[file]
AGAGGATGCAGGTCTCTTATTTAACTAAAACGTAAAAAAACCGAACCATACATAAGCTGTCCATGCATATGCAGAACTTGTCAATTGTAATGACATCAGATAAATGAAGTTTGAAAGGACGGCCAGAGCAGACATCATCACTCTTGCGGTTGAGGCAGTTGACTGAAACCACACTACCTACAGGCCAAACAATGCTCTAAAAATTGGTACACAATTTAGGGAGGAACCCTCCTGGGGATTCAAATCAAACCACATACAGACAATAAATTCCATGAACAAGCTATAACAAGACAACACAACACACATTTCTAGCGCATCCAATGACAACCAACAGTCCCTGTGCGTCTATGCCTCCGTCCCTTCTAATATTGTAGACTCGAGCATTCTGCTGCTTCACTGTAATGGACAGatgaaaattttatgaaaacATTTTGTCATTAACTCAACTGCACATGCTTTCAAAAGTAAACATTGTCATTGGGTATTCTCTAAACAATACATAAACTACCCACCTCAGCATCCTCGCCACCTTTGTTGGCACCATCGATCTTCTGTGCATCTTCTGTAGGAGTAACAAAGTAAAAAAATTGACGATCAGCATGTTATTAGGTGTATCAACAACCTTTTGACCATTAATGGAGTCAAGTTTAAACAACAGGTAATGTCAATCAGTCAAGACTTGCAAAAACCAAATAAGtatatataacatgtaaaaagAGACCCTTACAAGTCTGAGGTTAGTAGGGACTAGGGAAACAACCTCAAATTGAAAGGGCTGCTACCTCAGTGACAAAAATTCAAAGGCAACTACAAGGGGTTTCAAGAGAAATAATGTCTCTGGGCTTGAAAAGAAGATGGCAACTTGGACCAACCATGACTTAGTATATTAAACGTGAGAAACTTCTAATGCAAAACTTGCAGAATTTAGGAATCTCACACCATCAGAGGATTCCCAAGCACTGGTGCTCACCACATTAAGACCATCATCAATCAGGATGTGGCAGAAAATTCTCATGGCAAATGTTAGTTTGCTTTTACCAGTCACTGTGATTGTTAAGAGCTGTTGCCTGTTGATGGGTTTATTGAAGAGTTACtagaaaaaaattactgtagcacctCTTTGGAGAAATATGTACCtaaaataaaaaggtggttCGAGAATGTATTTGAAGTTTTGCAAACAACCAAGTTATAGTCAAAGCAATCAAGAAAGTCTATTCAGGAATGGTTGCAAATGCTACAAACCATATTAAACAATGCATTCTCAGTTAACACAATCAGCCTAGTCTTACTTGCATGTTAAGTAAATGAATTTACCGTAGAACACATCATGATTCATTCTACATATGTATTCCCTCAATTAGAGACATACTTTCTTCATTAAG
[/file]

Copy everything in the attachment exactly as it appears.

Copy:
AGAGGATGCAGGTCTCTTATTTAACTAAAACGTAAAAAAACCGAACCATACATAAGCTGTCCATGCATATGCAGAACTTGTCAATTGTAATGACATCAGATAAATGAAGTTTGAAAGGACGGCCAGAGCAGACATCATCACTCTTGCGGTTGAGGCAGTTGACTGAAACCACACTACCTACAGGCCAAACAATGCTCTAAAAATTGGTACACAATTTAGGGAGGAACCCTCCTGGGGATTCAAATCAAACCACATACAGACAATAAATTCCATGAACAAGCTATAACAAGACAACACAACACACATTTCTAGCGCATCCAATGACAACCAACAGTCCCTGTGCGTCTATGCCTCCGTCCCTTCTAATATTGTAGACTCGAGCATTCTGCTGCTTCACTGTAATGGACAGatgaaaattttatgaaaacATTTTGTCATTAACTCAACTGCACATGCTTTCAAAAGTAAACATTGTCATTGGGTATTCTCTAAACAATACATAAACTACCCACCTCAGCATCCTCGCCACCTTTGTTGGCACCATCGATCTTCTGTGCATCTTCTGTAGGAGTAACAAAGTAAAAAAATTGACGATCAGCATGTTATTAGGTGTATCAACAACCTTTTGACCATTAATGGAGTCAAGTTTAAACAACAGGTAATGTCAATCAGTCAAGACTTGCAAAAACCAAATAAGtatatataacatgtaaaaagAGACCCTTACAAGTCTGAGGTTAGTAGGGACTAGGGAAACAACCTCAAATTGAAAGGGCTGCTACCTCAGTGACAAAAATTCAAAGGCAACTACAAGGGGTTTCAAGAGAAATAATGTCTCTGGGCTTGAAAAGAAGATGGCAACTTGGACCAACCATGACTTAGTATATTAAACGTGAGAAACTTCTAATGCAAAACTTGCAGAATTTAGGAATCTCACACCATCAGAGGATTCCCAAGCACTGGTGCTCACCACATTAAGACCATCATCAATCAGGATGTGGCAGAAAATTCTCATGGCAAATGTTAGTTTGCTTTTACCAGTCACTGTGATTGTTAAGAGCTGTTGCCTGTTGATGGGTTTATTGAAGAGTTACtagaaaaaaattactgtagcacctCTTTGGAGAAATATGTACCtaaaataaaaaggtggttCGAGAATGTATTTGAAGTTTTGCAAACAACCAAGTTATAGTCAAAGCAATCAAGAAAGTCTATTCAGGAATGGTTGCAAATGCTACAAACCATATTAAACAATGCATTCTCAGTTAACACAATCAGCCTAGTCTTACTTGCATGTTAAGTAAATGAATTTACCGTAGAACACATCATGATTCATTCTACATATGTATTCCCTCAATTAGAGACATACTTTCTTCATTAAG